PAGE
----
WRoCAH Small Award Blog Series
This collection of blog posts shares the innovative and productive ways in which WRoCAH students have used the Small Awards scheme. Click on any of the names below to see how Small Awards have helped with these students’ research projects and/or professional training.
Art Gallery Research Trips
My Life in Small Awards
Silk Screens and Wobbly Pots
School of Music, University of Leeds
Earlier this year, I received two small awards from WRoCAH for trips to the University of Oxford to take part in two phases of a Master’s project investigating the effect of facial gestures in performance of solo classical piano music, for both performers and audiences. The project was run by Karl Lutchmayer, one of my former teachers at TrinityLaban Conservatoire of Music and Dance. As a friend, I was made aware of the dissertation project via social media. It struck me as the perfect opportunity to test the progress of the second case study piece from my practice-led PhD on the performance practice of Stockhausen’s piano music, so I volunteered to take part, submitting funding applications for my travel costs to WRoCAH.
On the first day of the study, I recorded Stockhausen’s Klavierstück I at the newly-opened Clore Music Studios of New College (I actually made the studio’s inaugural recording, which was an unexpected honour). I wasn’t told anything about the nature of the experiment prior to the recording. It was only halfway through the subsequent interview that Karl revealed the focus of facial gestures in performance. The video camera facing me now made a lot more sense! Prior to this, he’d shown me contrasting videos of Lang Lang and Arthur Rubinstein playing a famous piece by Franz Liszt, asking me to comment on their use of facial and bodily gesture. Once I’d been made aware of this focus, we looked over the video of my performance, noting that I generally avoided use of facial and bodily gestures, with a few notable exceptions. I was then asked to give a second performance of the piece, attempting to eradicate the few gestures that remained, while considering the effect on my playing. Ultimately, this made little difference to my performance, perhaps because the piece required such a high level of rhythmic concentration in the first place and was relatively fresh in my fingers, but also because playing without gestures seemed to be my default approach.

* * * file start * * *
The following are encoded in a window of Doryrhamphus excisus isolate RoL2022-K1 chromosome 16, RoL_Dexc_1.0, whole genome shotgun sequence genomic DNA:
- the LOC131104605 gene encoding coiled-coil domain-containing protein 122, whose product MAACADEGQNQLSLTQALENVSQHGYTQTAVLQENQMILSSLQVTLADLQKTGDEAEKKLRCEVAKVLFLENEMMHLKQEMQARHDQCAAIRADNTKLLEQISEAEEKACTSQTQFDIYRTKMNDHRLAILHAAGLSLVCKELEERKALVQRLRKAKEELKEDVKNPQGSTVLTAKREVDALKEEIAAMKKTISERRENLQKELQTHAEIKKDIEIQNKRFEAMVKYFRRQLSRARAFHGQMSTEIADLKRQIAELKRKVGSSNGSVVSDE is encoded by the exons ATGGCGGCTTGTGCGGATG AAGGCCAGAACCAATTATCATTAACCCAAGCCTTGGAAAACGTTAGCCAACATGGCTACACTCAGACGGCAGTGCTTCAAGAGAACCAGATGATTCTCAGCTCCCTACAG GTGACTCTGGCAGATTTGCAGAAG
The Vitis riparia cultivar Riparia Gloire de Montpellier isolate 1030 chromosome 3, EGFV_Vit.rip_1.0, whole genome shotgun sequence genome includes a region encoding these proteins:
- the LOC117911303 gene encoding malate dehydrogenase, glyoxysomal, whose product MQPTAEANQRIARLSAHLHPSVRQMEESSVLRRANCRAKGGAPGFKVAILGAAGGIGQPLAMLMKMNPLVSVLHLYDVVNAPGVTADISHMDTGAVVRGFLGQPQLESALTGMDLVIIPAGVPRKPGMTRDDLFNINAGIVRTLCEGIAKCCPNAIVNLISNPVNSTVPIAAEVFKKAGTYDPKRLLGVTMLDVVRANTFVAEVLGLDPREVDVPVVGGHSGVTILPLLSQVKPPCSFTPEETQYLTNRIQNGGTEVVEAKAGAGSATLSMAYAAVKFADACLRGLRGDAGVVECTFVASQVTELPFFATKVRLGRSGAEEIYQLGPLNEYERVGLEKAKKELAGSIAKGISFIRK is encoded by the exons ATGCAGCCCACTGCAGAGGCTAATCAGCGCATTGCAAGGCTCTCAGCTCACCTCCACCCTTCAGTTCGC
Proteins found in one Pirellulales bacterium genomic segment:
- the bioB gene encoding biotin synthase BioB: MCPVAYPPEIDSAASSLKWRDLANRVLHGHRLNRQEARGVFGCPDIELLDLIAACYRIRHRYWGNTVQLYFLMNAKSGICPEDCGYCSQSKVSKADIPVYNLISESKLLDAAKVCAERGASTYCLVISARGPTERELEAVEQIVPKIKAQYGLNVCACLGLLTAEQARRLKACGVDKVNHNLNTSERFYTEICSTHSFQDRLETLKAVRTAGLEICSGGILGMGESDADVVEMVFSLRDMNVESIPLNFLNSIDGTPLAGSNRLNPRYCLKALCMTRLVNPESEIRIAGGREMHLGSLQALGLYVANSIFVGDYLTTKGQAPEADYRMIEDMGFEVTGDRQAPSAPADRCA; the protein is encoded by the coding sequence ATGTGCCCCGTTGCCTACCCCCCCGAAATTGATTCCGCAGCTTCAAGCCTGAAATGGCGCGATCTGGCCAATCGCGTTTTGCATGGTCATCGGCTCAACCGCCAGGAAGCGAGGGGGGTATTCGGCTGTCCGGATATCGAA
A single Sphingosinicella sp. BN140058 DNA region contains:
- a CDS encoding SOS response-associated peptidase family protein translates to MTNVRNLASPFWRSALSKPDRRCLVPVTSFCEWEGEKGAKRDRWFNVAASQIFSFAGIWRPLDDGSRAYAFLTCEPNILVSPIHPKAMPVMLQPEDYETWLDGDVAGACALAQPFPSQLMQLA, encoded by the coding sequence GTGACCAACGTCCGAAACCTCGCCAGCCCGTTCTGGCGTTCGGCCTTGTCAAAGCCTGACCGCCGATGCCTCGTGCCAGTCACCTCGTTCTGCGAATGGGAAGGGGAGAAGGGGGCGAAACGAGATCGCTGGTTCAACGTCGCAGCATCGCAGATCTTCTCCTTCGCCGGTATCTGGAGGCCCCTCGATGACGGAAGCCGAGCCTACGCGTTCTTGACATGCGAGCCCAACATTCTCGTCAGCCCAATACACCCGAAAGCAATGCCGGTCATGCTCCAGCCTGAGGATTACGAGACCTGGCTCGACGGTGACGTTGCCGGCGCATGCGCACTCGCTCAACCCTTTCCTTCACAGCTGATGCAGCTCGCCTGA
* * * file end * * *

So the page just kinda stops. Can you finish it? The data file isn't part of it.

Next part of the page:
The second day of the study consisted of two concerts, given alongside the other participants of the project at the historic Hollywell Music Room in Oxford, including some friends from Trinity that I hadn’t seen in years. This time I had to prepare two pieces from scratch, deliberately performing one with facial gestures and one without in each of the concerts. I chose Stockhausen’s Klavierstück V and Debussy’s Danseuses de Delphes, with facial gestures for the former and none for the latter. It was a very unusual way to give a concert, and a totally novel experience for me, but overall, I was pleased with my playing and the day went smoothly. In fact, I found the experience of playing Klavierstück V with additional facial gestures surprisingly liberating, allowing me to focus on expression and communication with the audience, at the cost of absolute accuracy. What differences do you notice in the two videos?
For the practical element of my PhD, I’ll be making recordings rather than giving concerts of the Klavierstücke. In terms of day-to-day practice, this can lead to a lack of direction and motivation, without the pressure of a performance deadline. In this respect, Karl’s project came at the ideal time – something I was quick to highlight in my small award applications. Having been through this process, I now feel confident in my performance and understanding of Klavierstücke I and V, which is one less thing to worry about as I tackle Klavierstück X this year. The experimental aspect of the project and follow-up interviews also gave me a lot to think about. Prior to participation in the project, I hadn’t considered the effect of facial gestures on my interpretations of the Klavierstücke, or the impact of these gestures on audience perception. This has led me to consider new avenues of research, which I’ll be carrying forward as my project progresses.
These were unusual small award applications, highlighting the benefits of thinking outside the box and taking opportunities as they come, knowing that WRoCAH will be there to support you (provided that you can demonstrate the benefits for your research). It’s always important to remember that small and large awards are funded by the public and shouldn’t be taken for granted. With this in mind, I always look for the cheapest travel option, which more often than not is the coach. I’ve recently added a National Express young person’s coachcard to my young person’s railcard – a bargain at £12.50 a year. The actual process of applying for small awards can also be productive, forcing you to think about the real justification for your application. Ultimately, this is great practice for the lifelong reality of funding applications in academia, promoting good discipline and forethought at an early stage.
I’m very thankful for WRoCAH for making these trips possible. They were fun, thought-provoking and highly beneficial for my project. They also gave me the opportunity to contribute to the research of a respected peer and reunite with some old friends. I’ll be keeping my eyes peeled for more opportunities in the future.
To read more about Gabriel’s PhD project, ‘Irrational Nuances: Expression, Interpretation and Performer Agency in Serial Piano Music‘, visit the WRoCAH Research pages.